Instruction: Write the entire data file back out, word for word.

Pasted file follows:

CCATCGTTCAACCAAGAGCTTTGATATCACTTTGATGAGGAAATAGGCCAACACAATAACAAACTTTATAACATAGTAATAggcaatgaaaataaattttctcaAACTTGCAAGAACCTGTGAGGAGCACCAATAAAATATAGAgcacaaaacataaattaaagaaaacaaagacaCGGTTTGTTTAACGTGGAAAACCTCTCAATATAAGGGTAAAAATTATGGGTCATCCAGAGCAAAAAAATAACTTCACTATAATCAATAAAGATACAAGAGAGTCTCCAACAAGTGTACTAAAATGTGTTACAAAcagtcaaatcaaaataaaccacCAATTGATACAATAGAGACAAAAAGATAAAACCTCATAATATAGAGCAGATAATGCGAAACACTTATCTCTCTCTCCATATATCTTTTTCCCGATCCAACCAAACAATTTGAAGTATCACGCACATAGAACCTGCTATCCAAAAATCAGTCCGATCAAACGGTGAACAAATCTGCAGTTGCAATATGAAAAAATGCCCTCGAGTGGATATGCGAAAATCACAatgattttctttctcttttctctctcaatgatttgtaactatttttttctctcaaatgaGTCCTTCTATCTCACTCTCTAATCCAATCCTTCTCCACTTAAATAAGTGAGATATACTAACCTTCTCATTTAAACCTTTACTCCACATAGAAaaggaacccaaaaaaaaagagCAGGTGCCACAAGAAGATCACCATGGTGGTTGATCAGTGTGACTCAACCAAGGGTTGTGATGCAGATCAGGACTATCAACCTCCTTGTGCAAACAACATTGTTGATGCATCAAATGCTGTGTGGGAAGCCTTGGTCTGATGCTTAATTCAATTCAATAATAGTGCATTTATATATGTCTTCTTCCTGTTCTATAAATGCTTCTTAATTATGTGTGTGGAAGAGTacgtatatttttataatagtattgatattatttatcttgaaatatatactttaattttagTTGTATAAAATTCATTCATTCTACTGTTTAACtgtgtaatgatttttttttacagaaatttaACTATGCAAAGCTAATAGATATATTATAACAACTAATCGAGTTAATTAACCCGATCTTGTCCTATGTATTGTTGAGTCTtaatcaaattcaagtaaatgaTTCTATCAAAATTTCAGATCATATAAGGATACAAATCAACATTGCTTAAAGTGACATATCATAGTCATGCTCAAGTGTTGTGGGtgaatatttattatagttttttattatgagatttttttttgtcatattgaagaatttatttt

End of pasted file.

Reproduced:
CCATCGTTCAACCAAGAGCTTTGATATCACTTTGATGAGGAAATAGGCCAACACAATAACAAACTTTATAACATAGTAATAggcaatgaaaataaattttctcaAACTTGCAAGAACCTGTGAGGAGCACCAATAAAATATAGAgcacaaaacataaattaaagaaaacaaagacaCGGTTTGTTTAACGTGGAAAACCTCTCAATATAAGGGTAAAAATTATGGGTCATCCAGAGCAAAAAAATAACTTCACTATAATCAATAAAGATACAAGAGAGTCTCCAACAAGTGTACTAAAATGTGTTACAAAcagtcaaatcaaaataaaccacCAATTGATACAATAGAGACAAAAAGATAAAACCTCATAATATAGAGCAGATAATGCGAAACACTTATCTCTCTCTCCATATATCTTTTTCCCGATCCAACCAAACAATTTGAAGTATCACGCACATAGAACCTGCTATCCAAAAATCAGTCCGATCAAACGGTGAACAAATCTGCAGTTGCAATATGAAAAAATGCCCTCGAGTGGATATGCGAAAATCACAatgattttctttctcttttctctctcaatgatttgtaactatttttttctctcaaatgaGTCCTTCTATCTCACTCTCTAATCCAATCCTTCTCCACTTAAATAAGTGAGATATACTAACCTTCTCATTTAAACCTTTACTCCACATAGAAaaggaacccaaaaaaaaagagCAGGTGCCACAAGAAGATCACCATGGTGGTTGATCAGTGTGACTCAACCAAGGGTTGTGATGCAGATCAGGACTATCAACCTCCTTGTGCAAACAACATTGTTGATGCATCAAATGCTGTGTGGGAAGCCTTGGTCTGATGCTTAATTCAATTCAATAATAGTGCATTTATATATGTCTTCTTCCTGTTCTATAAATGCTTCTTAATTATGTGTGTGGAAGAGTacgtatatttttataatagtattgatattatttatcttgaaatatatactttaattttagTTGTATAAAATTCATTCATTCTACTGTTTAACtgtgtaatgatttttttttacagaaatttaACTATGCAAAGCTAATAGATATATTATAACAACTAATCGAGTTAATTAACCCGATCTTGTCCTATGTATTGTTGAGTCTtaatcaaattcaagtaaatgaTTCTATCAAAATTTCAGATCATATAAGGATACAAATCAACATTGCTTAAAGTGACATATCATAGTCATGCTCAAGTGTTGTGGGtgaatatttattatagttttttattatgagatttttttttgtcatattgaagaatttatttt